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Mare o laghi?


10+ Posts
I'll be traveling solo ijn September to Venice just for the architecture biennale and then need to find some water.

One option is head to the Lakes via stops in Verona, Bergamo and Brescia. (Need to figure out timing and where to spend the night vs. just pass through for the day.)

The other option is head south and chill at a beach on the Adriatic. A pretty sandy beach where I can swim and relax with locals (or at least with Italian tourists).
Not interested in Rimini (still have PhD PTSD from there). I have seen reference to Senigallia as being pretty, and wonder about Pesaro as well.
Other suggestions?

Ian Sutton

1000+ Posts
Four (at times quirky) alternatives, each rather different (and possibly none quite what you were thinking of). I've included some public transport comments, but most should also be options with a car.

Lago Molveno. If able to make the 7.49am train out of Venezia, it's just 2 hours (including change at Verona) to get to Trento, then a regular bus service to Molveno.

Why Molveno? There's a decent size lake, but not so big you can't walk around it in a morning. However it also has tree-lined mountains all-around, picturesque buildings in Molveno, and as far as scenery goes, no boring filler. The walking is wonderful and there are also two cable cars to take you up into the mountains (the walk is doable for sure, but nice to have the option). As far as swimming in the lake, we didn't see it, but weren't there in summer. There is also an outdoor public swimming pool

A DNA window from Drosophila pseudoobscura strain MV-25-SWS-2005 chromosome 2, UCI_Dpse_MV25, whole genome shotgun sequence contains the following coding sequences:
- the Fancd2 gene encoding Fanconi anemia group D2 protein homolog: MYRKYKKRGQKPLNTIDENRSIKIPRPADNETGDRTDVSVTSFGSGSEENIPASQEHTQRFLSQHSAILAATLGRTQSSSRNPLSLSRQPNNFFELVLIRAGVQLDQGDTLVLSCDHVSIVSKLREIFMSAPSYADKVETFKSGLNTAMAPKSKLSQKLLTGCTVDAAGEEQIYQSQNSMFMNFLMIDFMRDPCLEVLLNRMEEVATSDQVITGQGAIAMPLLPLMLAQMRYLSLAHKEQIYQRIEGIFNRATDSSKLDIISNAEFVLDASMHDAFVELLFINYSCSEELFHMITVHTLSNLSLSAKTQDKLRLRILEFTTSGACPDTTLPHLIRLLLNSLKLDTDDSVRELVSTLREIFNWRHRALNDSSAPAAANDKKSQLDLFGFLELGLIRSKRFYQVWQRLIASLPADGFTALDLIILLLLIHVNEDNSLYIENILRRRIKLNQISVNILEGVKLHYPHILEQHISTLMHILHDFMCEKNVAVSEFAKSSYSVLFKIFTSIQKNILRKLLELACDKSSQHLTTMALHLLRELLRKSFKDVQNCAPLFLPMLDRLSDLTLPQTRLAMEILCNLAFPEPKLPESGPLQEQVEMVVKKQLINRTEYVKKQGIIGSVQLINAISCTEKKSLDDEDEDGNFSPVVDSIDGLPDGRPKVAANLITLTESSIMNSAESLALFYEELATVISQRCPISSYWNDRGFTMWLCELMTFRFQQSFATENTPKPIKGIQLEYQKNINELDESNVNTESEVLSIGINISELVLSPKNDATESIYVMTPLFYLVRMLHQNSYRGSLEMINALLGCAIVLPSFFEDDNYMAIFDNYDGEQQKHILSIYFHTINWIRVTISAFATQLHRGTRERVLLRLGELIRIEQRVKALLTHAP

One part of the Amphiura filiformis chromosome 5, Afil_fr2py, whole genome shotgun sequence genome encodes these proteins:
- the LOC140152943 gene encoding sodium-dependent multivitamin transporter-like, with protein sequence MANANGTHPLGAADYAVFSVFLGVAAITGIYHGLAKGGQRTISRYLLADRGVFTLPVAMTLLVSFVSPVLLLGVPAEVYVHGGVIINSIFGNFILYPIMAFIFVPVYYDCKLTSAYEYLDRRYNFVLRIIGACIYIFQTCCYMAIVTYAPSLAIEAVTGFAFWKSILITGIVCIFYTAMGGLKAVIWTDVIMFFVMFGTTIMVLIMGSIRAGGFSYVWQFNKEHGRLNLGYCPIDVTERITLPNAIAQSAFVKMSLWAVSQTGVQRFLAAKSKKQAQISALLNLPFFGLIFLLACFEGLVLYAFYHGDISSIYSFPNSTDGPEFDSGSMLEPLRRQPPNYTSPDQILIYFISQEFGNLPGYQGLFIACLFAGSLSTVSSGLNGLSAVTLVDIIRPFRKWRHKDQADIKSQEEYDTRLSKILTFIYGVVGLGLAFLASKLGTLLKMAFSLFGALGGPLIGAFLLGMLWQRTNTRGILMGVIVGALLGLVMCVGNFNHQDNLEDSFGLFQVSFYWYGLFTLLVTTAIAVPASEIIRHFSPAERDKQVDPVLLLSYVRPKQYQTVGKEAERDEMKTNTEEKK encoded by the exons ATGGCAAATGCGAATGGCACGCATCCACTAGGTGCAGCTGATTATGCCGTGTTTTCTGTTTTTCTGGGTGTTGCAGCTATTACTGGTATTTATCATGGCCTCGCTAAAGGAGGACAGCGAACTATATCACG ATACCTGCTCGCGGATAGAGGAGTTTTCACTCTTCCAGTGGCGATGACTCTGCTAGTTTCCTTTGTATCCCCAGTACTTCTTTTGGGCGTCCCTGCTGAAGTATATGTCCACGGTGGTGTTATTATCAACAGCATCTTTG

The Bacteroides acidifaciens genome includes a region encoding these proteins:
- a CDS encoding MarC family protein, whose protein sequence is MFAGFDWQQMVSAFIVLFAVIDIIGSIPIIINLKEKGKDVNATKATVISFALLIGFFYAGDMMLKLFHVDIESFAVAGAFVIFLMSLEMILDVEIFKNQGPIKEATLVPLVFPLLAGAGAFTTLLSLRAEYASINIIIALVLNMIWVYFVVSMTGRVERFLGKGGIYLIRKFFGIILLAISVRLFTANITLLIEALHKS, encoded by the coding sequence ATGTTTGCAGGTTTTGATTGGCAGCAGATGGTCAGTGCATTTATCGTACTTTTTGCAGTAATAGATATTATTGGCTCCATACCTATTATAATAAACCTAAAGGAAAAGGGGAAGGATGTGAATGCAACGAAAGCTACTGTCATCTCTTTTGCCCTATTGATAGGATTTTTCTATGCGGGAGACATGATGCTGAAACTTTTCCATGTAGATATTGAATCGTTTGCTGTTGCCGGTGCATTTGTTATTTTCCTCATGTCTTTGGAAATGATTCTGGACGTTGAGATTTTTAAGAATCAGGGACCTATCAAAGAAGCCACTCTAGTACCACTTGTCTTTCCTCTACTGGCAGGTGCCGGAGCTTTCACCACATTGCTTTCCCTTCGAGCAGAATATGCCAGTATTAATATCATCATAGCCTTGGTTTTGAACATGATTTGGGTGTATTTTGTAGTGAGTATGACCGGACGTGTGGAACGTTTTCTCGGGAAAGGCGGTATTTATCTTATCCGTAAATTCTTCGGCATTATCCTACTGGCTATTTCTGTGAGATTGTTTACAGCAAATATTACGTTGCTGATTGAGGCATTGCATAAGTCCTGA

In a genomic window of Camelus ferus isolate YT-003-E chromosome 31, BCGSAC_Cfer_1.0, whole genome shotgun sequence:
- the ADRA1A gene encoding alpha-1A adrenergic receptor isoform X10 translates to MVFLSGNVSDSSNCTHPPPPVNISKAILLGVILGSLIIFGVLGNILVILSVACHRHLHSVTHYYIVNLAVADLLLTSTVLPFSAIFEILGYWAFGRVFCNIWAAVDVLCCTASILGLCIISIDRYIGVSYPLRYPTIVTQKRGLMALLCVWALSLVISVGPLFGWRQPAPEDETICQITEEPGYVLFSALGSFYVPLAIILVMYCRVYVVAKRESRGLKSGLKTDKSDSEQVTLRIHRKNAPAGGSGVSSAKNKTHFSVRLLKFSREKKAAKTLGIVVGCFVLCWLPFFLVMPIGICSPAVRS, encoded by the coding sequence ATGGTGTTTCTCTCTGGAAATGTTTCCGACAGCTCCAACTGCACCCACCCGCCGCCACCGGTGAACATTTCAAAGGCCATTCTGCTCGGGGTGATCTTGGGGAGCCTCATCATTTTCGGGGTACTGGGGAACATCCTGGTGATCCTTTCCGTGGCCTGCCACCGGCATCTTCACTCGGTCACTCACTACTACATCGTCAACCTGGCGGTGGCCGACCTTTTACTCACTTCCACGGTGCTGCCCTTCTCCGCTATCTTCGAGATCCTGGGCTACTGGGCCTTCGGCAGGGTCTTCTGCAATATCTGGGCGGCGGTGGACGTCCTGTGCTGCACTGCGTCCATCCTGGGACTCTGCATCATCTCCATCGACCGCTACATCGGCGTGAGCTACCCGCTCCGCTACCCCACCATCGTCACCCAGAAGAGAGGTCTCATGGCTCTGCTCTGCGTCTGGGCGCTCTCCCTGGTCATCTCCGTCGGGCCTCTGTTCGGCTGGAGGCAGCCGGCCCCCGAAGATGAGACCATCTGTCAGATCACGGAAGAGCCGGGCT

Trieste. There are direct c. 2hr trains from Venezia. Being a port city may not be quite what you'd envisaged, but maybe worth seeing if there are good beaches in range, and I've heard the city is a charmer (and good for coffee).

Comacchio. Probably the longest shot, as I can't imagine it's a place to go swimming (but never checked). Like Venice, it's criss-crossed with canals, but without the tourists.

Croatia. I see there are ferries from Venezia to Pula and Rabac, and this option gets you started literally 'on the water', with then a coast to explore on arrival. There also appears to be a ferry to Chioggia at the southern tip of the Venetian Lagoon

Giulia da Urbino

100+ Posts
Senigallia is indeed a pretty town and they take great pride in their sandy "velvet" beach. It also features very good restaurants and an active cultural and social life.
The downturn, for me, is that the beach is separated from the town by the railway (which is the case in quite a few locations along the Adriatic) so access is not always easy and sometimes the train is a nuisance.
In Pesaro, due to its position between two mountainous areas north and south of it along the coast, the railway is a bit further from the beach, making it fully part of the town. Near Pesaro, up one of said mountainous areas (Monte San Bartolo) you also get some pictoresque villages and rocky coast (quite unusual in this part of Italy).
In September you'll find mostly locals and a few Italian tourists at both locations.
A bit further South you may want to consider the Conero area, villages are a lot smaller, but the landscape is outstanding.

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